Compass Zones Explanation
In order to give an accurate bearing a compass needle must be free to move in all directions without ever touching the compass housing. This is not just left and right but also up and down within the compass housing depending on where on the planet you are. These two planes of movement are called inclination and declination. For the needle to be accurate for declination (horizontal plane) , the needle needs to be horizontal within the compass housing (inclination). Compass manufacturers balance their compass needles to be accurate within geographical zones which they themselves set. There are no industry standard zones but as Silva are the dominant manufacturer their zones are often used by other people. The most important thing to know is which zone your compass is balanced for. If you use it far outside this zone it will become inaccurate. There are Globally Balanced compasses which remain accurate anywhere in the world, a good choice for extensive travellers, but they are more expensive than zoned compasses.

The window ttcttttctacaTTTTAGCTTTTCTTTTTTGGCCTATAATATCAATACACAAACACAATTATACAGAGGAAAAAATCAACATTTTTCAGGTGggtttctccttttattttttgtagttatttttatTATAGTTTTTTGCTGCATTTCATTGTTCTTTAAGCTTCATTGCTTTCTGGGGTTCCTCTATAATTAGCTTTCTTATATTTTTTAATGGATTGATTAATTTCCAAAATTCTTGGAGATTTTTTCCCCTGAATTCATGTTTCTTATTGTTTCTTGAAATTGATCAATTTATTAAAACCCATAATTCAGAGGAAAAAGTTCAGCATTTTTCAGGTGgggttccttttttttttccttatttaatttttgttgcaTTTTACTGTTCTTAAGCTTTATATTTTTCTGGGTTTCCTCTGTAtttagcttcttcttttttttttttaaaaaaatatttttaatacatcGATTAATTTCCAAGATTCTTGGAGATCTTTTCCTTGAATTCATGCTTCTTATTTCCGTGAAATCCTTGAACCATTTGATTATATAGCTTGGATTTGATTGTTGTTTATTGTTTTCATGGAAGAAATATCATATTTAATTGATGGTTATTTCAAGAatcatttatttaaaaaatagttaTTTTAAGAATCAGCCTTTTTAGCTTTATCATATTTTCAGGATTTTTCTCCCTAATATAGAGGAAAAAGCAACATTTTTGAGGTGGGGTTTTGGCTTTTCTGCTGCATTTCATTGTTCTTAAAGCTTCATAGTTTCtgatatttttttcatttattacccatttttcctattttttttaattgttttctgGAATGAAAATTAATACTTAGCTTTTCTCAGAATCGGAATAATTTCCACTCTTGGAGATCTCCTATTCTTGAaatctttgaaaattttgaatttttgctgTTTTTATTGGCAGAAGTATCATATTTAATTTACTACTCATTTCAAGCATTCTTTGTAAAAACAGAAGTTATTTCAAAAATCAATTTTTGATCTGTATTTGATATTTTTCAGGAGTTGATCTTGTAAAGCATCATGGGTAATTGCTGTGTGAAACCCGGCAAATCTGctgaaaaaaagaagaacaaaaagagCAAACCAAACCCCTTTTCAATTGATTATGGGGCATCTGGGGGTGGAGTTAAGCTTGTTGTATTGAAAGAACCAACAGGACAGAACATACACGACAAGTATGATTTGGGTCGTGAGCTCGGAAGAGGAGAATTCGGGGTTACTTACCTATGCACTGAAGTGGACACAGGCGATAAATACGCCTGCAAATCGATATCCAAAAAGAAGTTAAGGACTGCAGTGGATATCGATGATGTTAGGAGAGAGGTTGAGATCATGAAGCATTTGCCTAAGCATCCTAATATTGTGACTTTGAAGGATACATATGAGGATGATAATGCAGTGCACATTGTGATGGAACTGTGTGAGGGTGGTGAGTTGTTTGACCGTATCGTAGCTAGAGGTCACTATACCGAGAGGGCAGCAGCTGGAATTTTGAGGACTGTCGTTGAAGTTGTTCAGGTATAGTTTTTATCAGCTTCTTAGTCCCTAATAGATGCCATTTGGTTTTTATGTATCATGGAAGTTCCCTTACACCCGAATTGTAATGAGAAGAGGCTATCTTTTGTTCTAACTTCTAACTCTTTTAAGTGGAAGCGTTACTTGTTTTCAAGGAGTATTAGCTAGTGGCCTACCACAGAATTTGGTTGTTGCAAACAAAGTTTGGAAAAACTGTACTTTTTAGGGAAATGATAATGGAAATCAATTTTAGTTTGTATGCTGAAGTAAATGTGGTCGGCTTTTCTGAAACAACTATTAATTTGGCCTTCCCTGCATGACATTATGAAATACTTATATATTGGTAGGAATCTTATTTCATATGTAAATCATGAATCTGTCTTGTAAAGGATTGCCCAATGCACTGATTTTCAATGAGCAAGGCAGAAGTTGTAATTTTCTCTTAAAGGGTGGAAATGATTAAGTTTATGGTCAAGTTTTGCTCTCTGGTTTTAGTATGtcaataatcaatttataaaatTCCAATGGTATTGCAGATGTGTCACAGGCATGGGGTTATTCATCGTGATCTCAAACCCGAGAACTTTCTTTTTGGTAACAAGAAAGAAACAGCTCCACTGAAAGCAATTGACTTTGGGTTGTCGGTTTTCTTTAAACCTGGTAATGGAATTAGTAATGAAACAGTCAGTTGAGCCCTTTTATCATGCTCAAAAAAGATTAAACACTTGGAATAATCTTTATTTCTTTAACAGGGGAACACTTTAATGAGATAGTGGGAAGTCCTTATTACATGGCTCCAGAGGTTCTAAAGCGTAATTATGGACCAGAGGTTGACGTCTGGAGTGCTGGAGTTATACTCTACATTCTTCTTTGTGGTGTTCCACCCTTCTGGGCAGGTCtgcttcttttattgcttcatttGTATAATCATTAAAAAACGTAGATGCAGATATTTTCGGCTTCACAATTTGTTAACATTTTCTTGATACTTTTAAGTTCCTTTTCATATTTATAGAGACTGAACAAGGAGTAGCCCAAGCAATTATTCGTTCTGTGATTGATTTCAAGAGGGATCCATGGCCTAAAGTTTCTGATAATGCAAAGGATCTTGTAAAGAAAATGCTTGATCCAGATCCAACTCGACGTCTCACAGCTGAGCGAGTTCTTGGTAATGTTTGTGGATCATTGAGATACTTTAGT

Suunto use either a 2 zone system or a globally balanced compass needle. As you can see from the diagram, the two Suunto zones are the northern and southern hemisphere, so a Suunto Zone 1 Northern Hemisphere compass has a greater accurate zone than a Silva Zone MN compass, however if you are travelling extensively the best bet is a globally balanced needle. One important point to note is that a Suunto Zone 1 compass is good for arctic use, where as a Silva Zone MN compass is not.